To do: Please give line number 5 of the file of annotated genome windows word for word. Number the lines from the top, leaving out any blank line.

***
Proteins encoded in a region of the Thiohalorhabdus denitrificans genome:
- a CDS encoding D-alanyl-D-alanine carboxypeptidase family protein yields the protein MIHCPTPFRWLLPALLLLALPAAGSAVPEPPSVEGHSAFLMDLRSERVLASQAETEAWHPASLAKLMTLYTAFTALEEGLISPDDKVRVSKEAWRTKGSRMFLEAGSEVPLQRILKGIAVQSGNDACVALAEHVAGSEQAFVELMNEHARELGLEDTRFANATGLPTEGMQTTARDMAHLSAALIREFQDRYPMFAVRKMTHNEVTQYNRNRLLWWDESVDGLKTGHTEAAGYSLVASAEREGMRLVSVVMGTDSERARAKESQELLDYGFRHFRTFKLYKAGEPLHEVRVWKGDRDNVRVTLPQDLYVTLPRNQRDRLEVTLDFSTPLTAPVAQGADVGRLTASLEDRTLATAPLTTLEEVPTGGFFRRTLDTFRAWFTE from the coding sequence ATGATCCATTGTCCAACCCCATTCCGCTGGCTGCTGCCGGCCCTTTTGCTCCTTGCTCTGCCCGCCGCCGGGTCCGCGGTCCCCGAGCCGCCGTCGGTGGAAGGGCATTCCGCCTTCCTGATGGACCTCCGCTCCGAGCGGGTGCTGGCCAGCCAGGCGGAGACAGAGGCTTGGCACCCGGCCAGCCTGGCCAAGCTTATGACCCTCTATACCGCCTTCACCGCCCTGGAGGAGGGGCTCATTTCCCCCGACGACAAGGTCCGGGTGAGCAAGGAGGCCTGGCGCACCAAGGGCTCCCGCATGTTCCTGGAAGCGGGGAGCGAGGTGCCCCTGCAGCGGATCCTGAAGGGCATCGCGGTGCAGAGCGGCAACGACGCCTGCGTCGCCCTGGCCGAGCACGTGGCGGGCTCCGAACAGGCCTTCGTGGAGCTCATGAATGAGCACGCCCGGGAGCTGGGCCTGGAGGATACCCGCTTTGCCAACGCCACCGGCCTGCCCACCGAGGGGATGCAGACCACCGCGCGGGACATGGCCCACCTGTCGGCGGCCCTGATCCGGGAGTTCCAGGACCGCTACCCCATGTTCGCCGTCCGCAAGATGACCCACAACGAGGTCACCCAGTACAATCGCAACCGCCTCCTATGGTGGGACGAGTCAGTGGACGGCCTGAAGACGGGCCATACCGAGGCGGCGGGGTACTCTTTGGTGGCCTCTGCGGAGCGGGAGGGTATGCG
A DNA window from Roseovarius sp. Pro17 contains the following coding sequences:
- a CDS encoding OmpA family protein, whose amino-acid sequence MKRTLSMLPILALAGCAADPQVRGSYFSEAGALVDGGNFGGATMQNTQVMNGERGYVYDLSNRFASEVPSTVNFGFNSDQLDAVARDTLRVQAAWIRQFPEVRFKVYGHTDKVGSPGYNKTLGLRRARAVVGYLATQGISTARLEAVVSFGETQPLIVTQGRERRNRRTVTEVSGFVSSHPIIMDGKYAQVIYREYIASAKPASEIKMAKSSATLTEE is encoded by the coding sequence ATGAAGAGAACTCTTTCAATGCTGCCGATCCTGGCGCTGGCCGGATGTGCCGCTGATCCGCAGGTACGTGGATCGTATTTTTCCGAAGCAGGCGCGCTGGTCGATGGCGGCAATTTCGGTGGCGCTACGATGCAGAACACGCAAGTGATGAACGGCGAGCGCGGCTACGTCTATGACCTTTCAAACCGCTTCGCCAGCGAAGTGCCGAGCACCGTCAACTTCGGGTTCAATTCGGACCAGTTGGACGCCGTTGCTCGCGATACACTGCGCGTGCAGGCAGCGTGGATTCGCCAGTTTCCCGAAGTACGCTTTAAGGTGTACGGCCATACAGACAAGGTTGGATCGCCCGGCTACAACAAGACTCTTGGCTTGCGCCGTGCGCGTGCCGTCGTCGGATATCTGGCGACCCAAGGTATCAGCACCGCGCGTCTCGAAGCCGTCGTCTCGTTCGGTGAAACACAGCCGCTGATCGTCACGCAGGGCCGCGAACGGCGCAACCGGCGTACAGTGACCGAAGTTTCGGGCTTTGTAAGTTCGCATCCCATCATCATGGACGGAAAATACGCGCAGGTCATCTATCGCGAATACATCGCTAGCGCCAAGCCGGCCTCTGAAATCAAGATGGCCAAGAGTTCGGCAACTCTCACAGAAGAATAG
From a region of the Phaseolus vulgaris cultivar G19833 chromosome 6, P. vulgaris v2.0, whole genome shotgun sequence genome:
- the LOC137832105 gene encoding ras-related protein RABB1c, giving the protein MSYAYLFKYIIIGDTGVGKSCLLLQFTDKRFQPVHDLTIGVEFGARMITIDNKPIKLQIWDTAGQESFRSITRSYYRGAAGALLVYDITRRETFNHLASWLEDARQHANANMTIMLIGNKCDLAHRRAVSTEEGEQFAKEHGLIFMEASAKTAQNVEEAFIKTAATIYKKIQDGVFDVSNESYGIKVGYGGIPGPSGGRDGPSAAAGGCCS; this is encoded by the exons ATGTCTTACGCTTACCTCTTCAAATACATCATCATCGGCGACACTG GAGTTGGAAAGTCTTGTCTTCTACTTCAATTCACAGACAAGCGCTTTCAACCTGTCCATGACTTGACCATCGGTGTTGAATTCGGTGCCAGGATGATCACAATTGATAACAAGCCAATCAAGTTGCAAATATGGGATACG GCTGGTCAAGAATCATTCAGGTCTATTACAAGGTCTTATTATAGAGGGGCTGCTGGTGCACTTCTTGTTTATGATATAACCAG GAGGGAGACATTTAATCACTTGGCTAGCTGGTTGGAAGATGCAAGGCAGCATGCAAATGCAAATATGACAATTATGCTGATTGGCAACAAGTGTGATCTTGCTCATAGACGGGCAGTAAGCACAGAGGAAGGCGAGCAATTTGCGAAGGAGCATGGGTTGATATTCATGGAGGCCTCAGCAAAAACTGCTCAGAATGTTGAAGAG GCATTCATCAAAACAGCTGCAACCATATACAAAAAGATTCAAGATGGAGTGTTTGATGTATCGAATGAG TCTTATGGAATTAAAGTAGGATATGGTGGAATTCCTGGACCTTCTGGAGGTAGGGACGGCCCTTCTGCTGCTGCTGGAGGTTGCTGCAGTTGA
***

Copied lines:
From a region of the Phaseolus vulgaris cultivar G19833 chromosome 6, P. vulgaris v2.0, whole genome shotgun sequence genome: